Today, the U.S. Attorney General Jeffrey Sessions formally announced the end of the immigration program known as Deferred Action for Childhood Arrivals (“DACA”), which has protected nearly 800,000 young, undocumented immigrants brought to the U.S. as children from deportation and provided them with legal work authorization. his is disheartening to youth who have contributed so much both economically and culturally.
The U.S. Department of Homeland Security (“DHS”) will stop processing any initial DACA accepted after September 5, 2017. Any applications already accepted by this date will be processed. DHS indicated that current beneficiaries of DACA will not be impacted before March 5, 2018, so “Congress can have time to deliver on appropriate legislative solutions.” DHS has also announced that it plans to continue to accept DACA renewal applications for any DACA beneficiary whose status expires between September 5, 2017 and March 5, 2018, so long as these applications are accepted by October 5, 2017. Any applications received after October 5 will be rejected. In addition, DACA recipients whose valid employment authorization document is lost, stolen or destroyed may still request a replacement through the normal process. However, DHS will no longer adjudicate advance parole request associated with DACA, any that are currently pending will be administratively closed and filing fees refunded.
US Citizenship and Immigration Services maintains that information provided in support of the application will not be proactively provided to Immigration and Customs Enforcement (ICE) or to Customs and Border Protection (CBP) for the purpose of immigration enforcement proceedings, unless the requestor meets the criteria for the issuance of a Notice to Appear or a referral to ICE under USCIS” Notice to Appear guidance. However, a DHS spokesman stated that if Congress does not act, then DACA beneficiaries would be treated as any other person who is in the country illegally. Additionally, all of the information provided to the government by DACA applicants will remain in the DHS system. DHS has provided a Frequency Asked Questions webpage which includes valuable information related to today’s announcement.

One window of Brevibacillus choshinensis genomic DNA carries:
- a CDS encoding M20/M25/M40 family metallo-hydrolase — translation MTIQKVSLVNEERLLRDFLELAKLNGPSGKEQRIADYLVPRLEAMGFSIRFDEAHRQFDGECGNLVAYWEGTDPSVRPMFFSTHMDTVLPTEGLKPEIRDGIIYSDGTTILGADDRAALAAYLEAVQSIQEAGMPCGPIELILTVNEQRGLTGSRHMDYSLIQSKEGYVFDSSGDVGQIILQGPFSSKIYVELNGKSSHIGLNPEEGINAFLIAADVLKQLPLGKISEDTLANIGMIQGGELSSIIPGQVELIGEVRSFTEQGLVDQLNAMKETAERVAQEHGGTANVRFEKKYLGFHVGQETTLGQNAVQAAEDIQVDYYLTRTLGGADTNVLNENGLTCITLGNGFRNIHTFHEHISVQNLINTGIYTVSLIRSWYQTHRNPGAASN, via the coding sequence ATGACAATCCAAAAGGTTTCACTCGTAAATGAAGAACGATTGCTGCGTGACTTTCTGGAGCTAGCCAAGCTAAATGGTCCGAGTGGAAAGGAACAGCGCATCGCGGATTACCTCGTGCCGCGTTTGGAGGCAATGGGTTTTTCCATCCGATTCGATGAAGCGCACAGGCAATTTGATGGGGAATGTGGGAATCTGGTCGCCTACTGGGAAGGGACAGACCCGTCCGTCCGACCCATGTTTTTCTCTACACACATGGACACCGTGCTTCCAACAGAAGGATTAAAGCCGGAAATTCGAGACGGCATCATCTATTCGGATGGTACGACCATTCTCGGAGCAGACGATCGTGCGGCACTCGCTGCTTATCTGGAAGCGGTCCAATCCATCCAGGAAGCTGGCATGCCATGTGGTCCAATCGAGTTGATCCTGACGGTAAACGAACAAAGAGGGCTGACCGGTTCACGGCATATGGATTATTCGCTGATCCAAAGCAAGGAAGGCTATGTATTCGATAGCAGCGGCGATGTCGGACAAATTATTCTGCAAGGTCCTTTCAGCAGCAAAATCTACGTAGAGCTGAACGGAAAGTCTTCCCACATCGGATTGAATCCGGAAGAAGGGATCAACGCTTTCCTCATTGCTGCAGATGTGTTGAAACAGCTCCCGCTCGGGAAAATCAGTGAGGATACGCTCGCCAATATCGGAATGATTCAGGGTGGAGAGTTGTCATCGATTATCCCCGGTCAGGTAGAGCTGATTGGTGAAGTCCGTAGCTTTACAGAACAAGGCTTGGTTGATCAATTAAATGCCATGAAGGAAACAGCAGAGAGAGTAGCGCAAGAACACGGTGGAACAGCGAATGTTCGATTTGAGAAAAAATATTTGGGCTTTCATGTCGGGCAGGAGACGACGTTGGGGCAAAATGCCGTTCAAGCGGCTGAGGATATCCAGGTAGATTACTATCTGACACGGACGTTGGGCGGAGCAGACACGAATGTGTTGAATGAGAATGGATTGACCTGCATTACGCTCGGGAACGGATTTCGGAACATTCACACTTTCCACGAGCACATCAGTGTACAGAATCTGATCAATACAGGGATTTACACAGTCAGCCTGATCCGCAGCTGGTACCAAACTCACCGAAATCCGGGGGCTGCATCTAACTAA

Benjamin Johnson, Executive Director of the American Immigration Lawyers Association noted, “Make no mistake: this announcement kills the DACA program that has benefited so many Dreamers and the communities they live in, and our country as a whole. To add insult to injury, Attorney General Jeff Sessions used the announcement of this decision to accuse Dreamers of stealing jobs and threatening our culture. That is not only wrong, it is offensive. The administration is pandering to nativists and bowing to the threats of a few state attorneys general who fail to recognize the constitutional authority of the executive branch that past Republican and Democratic presidents exercised for decades. By abandoning these young people, the administration is conceding far more than it gains from fulfilling a reprehensible campaign promise. But that’s the choice the President has made, to forsake America’s future and the lives of these young people who aspire to be a part of that future. We now look to Congress to live up to America’s fundamental principles and stand up for Dreamers.”
Should you have any questions about the rescission of DACA, please contact a Wolfsdorf Rosenthal LLP attorney to discuss your case.